How am I married to these two women? Why would they choose a lunk like me? He sucked in the emotional breath they’d torn from him, again, and turned to try to lift his lanky loins from the ground. He felt awkward, clumsy, unworthy. Standing, he trotted over to Starr, who was standing near Nora. The sky had gone purple, as though it had seen Jemini and wanted to imitate her coloring. It’s in love with her too.

Precisely then, a bolt of lightning flashed horizontally across the sky and directly overhead. Moments later, it began to snow. Bash and Vash’kir held their hands aloft, catching the flakes. Vash’kir’s eyes were whiter than ever as though it had snowed within his irises. Tris and Alsu were speaking though their voices couldn’t be heard. Alsu kept shaking her head no, as though in answer to the girl’s questions.

Starr looked nervously toward Tris but said nothing.

“Well, that’s new,” said Herk, looking up in the sky.

“Snow in the mountains of Koet’sö during the summer averages one cent every three years,” said Nora.

“Is that from your book?” he asked.

“Yes, page 115.”

“I guess Mother Nature didn’t read it, then.” He pulled his collar higher and pushed himself erect, reaching down and helping Nora up. Let’s go help set up the tents so we can warm up and get a fire started.”

“I’m starting to think this mountain doesn’t like us or something,” said Nora.

“Yeah, or something,” said Starr, still looking nervously at her stepdaughter.

The Top 100 Writers – Finding the Best Writers in History

Updated for 2019:

The 79 Percent

Editor’s Note: This article was originally published on This Blog Intentionally Blank in 2012, and after well over 100,000 views, it has been updated and posted here.

It should already be evident to all of you that finding the absolute best of anything as subjective as writing is impossible. However, in an idealistic world, it is possible to glean a consensus of who is respected as a writer, and who is not. In reality, people are biased; they are racist, sexist, elitist, or just plain stupid, and so any list of the best is skewed in the favor of whoever makes the list.  (See Ranker’s list of the best writers, which omits literary greats like James Baldwin, Chinua Achebe, Langston Hughes and Sonia Sanchez, but lists Leonardo da Vinci, for chrissakes.) Still, curiosity got the better of me, so I set out to do determine what is a consensus view…

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Days of Art #39: I Cannot Dizzle upon Mah Toes

Raw, Naked Art

I cannot dizzle upon mah Toes
by Emily Cold-Ass Dickinson and Gizzoogle.net

I cannot dizzle upon mah Toes–
No Man instructed mah crazy ass–
But oftentimes, among mah mind,
A Glee possesseth me,
That had I Ballet knowledge–
Would put itself abroad
In Pirouette ta blanch a Troupe–
Or lay a Prima, mad,
And though I had no Gown of Gauze–
No Ringlet, ta mah Hair,
Nor hopped ta Audiences — like Birds,
One Claw upon tha Air,
Nor tossed mah shape up in Eider Balls,
Nor rolled on wheelz of snow
Till I was outta sight, up in sound,
Da Doggy Den encore me so —
Nor any know I know tha Art
I mention — easy as fuck — Here —
Nor any Placard boast me —
It’s full as Opera —

This is a brief poem, from a previous post, as translated by Gizoogle. I encourage you…

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Days of Art #42: “We Wear the Mask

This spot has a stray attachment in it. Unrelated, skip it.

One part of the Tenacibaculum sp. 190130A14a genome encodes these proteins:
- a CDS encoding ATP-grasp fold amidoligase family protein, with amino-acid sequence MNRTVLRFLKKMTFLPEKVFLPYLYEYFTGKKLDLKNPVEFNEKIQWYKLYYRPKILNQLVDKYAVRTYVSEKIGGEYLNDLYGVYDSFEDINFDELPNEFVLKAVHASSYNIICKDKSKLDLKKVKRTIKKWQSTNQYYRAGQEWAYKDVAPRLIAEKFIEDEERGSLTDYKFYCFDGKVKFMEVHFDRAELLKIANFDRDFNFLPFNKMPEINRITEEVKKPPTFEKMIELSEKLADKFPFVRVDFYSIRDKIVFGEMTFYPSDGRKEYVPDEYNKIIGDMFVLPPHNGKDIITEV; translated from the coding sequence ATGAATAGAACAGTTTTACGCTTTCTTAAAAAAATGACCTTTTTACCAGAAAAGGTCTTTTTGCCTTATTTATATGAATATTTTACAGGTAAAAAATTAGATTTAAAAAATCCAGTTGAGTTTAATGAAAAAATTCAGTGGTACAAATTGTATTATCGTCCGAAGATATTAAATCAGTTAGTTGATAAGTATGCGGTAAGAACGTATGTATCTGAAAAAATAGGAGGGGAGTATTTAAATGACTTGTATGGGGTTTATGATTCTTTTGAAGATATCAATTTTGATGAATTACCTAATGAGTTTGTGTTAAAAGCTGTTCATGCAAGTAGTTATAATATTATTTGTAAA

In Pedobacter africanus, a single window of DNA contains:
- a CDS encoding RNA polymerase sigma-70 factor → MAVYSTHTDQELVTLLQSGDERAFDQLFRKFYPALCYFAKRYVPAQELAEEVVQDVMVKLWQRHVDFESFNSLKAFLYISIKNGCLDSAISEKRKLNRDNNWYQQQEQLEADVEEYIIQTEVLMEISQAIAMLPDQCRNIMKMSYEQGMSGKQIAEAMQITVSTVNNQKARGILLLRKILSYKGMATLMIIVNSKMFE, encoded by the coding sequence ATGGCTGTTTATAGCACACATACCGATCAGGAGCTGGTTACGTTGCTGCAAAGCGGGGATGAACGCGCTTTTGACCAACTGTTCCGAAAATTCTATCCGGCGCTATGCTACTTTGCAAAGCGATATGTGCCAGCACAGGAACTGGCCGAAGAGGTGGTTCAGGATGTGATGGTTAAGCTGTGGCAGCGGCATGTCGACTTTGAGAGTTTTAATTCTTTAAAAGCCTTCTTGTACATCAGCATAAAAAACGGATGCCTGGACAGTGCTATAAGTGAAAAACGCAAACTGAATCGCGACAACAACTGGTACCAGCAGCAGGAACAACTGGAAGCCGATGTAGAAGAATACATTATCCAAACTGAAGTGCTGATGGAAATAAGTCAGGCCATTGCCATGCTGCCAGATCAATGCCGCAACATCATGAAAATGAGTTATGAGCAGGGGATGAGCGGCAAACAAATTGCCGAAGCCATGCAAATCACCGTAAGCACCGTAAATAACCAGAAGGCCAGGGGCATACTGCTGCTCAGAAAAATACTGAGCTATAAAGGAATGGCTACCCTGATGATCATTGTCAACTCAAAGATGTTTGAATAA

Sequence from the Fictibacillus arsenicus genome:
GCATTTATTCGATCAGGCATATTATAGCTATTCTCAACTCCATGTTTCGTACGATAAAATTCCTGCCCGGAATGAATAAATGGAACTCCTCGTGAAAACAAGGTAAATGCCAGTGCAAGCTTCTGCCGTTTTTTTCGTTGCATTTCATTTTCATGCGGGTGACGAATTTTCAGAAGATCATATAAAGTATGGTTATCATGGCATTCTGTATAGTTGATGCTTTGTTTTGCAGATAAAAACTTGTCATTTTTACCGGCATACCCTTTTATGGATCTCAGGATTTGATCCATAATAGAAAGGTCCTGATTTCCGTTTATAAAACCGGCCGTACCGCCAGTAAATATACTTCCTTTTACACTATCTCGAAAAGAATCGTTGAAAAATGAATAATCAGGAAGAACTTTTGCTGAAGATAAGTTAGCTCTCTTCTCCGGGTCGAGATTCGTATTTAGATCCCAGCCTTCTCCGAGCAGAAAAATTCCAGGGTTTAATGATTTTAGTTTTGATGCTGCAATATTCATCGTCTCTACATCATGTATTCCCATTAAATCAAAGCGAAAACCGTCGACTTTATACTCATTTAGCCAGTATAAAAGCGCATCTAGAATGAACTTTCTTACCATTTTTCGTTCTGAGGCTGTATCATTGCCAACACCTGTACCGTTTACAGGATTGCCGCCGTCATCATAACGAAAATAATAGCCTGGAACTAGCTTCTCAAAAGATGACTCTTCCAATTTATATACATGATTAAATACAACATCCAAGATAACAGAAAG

Raw, Naked Art

Dunbar1-001

We Wear the Mask” by Paul Laurence Dunbar

We wear the mask that grins and lies,
It hides our cheeks and shades our eyes,–
This debt we pay to human guile;
With torn and bleeding hearts we smile,
And mouth with myriad subtleties.

Why should the world be overwise,
In counting all our tears and sighs?
Nay, let them only see us, while
We wear the mask.

We smile, but, O great Christ, our cries
To thee from tortured souls arise.
We sing, but oh the clay is vile
Beneath our feet, and long the mile;
But let the world dream otherwise,
We wear the mask!

1-Chinatown HDR 12-001

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Strong Brew

Raw, Naked Art

Perzon

“It’s purzun,” she says
or at least she would, were the Bronx in her socks
instead of the south of London in her jeans. And
she arises, bent, but better, awakening, shaking off the
dusty din of discarded decaffeinated detritus,
the daily drudge of dying promises
of lies he said, of didn’ts he did and
woulds he wouldn’t and love
that never sweetened the bitter taste of his
stale, morning brew.

but it’s a fresh morn, time for
starry starts and ill-spent dreams
time for love in the streets, of
surreptitious tugs and licentious licks
of games of touch and songs
with no words but plenty of woodwinds
and a salty rhythm from just south of the Equator.
in the old days, that baker’s dozen
dime-store brew, she’d settled for the ease
of decaf, taking the tinge of bitterness
from her palate, and praying for the
death-strike of hope, to…

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100 Days of Art – Day 25: But I Can Dance Among the Clouds

Raw, Naked Art

I cannot dance upon my Toes
by Emily Dickinson

I cannot dance upon my Toes —
No Man instructed me —
But oftentimes, among my mind,
A Glee possesseth me,
That had I Ballet knowledge —
Would put itself abroad
In Pirouette to blanch a Troupe —
Or lay a Prima, mad,
And though I had no Gown of Gauze —
No Ringlet, to my Hair,
Nor hopped to Audiences — like Birds,
One Claw upon the Air,
Nor tossed my shape in Eider Balls,
Nor rolled on wheels of snow
Till I was out of sight, in sound,
The House encore me so —
Nor any know I know the Art
I mention — easy — Here —
Nor any Placard boast me —
It’s full as Opera —